The per capita GDP of Bangladesh is expected to grow at 4 per cent in 2020 to $1,888 while India’s per capita GDP is expected to fall by 10.5 per cent to $1,877, the lowest in the last four years.
Policymakers don’t want to acknowledge that the shoes and apparel factories that were never born — or were forced to close down — could also have earned dollars and created mass employment.
The coronavirus pandemic has marked a black swan event for the Indian economy, which is projected to perform worse than weaker countries like Bangladesh, Bhutan, Sri Lanka, and Maldives in the year 2020. The per capita GDP of Bangladesh is expected to grow at 4 per cent in 2020 to $1,888 while India’s per capita GDP is expected to fall by 10.5 per cent to $1,877, the lowest in the last four years, according to IMF World Economic Outlook report. With only Pakistan and Nepal performing lower than India, the country may become the third poorest nation in South Asia.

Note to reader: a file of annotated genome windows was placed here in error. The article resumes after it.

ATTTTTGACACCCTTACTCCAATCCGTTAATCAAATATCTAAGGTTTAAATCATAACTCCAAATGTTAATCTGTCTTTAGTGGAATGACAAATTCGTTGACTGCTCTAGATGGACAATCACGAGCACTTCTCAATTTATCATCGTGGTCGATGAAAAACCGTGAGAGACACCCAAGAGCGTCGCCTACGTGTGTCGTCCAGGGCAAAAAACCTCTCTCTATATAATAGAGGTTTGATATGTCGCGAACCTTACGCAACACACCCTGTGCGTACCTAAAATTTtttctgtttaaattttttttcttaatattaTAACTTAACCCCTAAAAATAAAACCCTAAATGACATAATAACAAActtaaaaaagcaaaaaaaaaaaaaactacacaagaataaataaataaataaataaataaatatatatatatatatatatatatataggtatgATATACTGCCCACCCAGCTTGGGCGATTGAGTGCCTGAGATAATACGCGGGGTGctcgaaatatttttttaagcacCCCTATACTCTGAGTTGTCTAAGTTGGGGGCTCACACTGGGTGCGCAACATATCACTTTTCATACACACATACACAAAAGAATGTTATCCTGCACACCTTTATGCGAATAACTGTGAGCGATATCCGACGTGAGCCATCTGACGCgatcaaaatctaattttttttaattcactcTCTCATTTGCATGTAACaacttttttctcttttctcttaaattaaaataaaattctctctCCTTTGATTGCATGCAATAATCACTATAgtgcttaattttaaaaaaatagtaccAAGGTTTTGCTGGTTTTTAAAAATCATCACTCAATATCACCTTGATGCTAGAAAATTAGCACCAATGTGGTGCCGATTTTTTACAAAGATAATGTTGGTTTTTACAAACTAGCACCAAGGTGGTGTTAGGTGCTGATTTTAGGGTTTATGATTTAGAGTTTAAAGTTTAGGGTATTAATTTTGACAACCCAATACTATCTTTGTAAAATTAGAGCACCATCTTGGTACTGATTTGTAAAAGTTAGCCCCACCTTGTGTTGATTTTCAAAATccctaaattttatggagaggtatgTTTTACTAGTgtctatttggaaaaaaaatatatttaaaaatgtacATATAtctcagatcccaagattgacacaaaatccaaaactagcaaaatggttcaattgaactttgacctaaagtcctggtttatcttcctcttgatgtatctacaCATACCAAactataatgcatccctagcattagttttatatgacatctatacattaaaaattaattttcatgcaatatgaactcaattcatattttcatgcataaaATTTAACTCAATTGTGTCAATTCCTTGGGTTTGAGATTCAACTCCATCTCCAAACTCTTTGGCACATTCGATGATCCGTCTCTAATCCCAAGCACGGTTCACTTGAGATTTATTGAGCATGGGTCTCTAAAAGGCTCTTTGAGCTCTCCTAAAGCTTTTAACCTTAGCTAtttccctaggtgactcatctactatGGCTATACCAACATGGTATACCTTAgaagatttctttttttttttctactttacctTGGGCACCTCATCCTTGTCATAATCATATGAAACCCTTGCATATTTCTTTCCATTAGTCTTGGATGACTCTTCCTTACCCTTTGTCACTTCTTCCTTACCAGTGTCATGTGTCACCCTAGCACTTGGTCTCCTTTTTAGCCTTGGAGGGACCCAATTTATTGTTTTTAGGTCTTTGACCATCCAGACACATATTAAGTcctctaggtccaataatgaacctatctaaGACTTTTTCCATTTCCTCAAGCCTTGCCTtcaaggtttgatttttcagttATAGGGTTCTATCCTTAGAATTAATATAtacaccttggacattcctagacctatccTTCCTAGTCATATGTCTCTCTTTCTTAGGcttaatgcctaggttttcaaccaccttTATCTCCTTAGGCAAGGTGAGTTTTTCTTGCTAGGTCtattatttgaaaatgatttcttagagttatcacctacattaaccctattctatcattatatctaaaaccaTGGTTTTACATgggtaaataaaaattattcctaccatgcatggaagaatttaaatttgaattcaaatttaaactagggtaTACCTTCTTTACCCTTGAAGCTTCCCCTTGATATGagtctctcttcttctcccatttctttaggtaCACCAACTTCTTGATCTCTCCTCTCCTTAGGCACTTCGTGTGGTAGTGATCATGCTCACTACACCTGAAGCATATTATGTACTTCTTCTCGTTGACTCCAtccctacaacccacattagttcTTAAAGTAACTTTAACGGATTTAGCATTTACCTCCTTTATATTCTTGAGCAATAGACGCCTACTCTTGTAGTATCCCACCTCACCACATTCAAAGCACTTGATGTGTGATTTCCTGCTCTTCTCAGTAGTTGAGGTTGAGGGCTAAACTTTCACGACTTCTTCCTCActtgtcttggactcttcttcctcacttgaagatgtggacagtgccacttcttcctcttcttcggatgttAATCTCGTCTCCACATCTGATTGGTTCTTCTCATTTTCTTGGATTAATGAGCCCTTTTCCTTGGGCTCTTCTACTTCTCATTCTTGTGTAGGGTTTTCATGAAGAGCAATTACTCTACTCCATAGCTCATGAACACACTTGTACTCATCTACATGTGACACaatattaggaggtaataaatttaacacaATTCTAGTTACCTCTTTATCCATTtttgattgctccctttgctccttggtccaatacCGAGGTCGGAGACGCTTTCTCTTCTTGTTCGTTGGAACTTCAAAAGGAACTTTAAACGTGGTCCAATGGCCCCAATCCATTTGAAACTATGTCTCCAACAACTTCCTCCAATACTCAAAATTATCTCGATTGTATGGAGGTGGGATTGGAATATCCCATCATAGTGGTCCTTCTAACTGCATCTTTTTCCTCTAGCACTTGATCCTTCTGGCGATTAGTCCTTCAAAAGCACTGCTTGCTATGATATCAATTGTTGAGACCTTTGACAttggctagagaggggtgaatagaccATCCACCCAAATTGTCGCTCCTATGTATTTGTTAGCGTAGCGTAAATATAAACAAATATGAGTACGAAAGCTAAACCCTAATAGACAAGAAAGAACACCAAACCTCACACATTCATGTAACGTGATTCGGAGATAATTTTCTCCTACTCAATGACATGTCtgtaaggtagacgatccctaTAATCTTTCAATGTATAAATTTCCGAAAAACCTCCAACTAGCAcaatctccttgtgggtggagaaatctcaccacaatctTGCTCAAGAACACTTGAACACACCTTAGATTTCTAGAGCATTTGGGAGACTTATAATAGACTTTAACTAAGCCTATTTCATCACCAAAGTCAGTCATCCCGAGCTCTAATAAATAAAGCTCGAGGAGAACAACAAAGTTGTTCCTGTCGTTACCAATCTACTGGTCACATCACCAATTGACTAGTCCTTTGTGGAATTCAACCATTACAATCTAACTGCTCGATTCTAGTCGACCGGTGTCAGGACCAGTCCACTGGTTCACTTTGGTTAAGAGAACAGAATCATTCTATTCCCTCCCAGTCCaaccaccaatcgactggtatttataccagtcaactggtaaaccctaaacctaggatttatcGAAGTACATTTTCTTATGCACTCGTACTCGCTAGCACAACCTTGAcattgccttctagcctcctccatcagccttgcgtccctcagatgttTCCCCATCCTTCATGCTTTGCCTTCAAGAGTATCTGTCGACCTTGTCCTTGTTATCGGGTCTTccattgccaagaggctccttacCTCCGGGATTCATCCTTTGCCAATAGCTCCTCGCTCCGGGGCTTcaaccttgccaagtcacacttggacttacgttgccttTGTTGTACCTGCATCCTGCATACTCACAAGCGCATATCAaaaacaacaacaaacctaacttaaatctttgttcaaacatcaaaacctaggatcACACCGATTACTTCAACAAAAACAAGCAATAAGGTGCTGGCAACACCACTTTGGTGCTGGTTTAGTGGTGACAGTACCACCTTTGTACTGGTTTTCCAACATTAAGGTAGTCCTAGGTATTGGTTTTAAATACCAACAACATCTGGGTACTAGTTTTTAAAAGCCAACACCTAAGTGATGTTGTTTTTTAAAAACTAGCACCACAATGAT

All emerging market and developing economy regions are expected to contract this year, including notably emerging Asia, where large economies such as India and Indonesia continue to try to bring the pandemic under control. Revisions to the forecast are particularly large for India, where GDP contracted much more severely than expected in the second quarter, the report added. Consequently, the economy is projected to contract by 10.3 per cent in 2020, before rebounding by 8.8 per cent in 2021.
India is struggling through supply disruptions and a rise in food prices. While inflation in most of the countries declined sharply in the initial stages of the pandemic, it has since picked up in some countries, including India. Also, the confirmed cases of coronavirus rose dramatically in India. Gita Gopinath, Chief Economist, IMF said that while the global economy is coming back, the ascent will likely be long, uneven, and uncertain. Compared to the June forecast, prospects have worsened significantly in some emerging market and developing economies where infections are rising rapidly, she added. IMF has projected a deep recession in 2020.
Meanwhile, more than one million lives have been lost to COVID-19 since the start of the year and the toll continues to rise. The IMF underlined that recovery is not assured while the pandemic continues to spread. Also, it is projected that emerging market and developing economies, excluding China, may incur a greater loss of output over 2020-21, compared to advanced economies.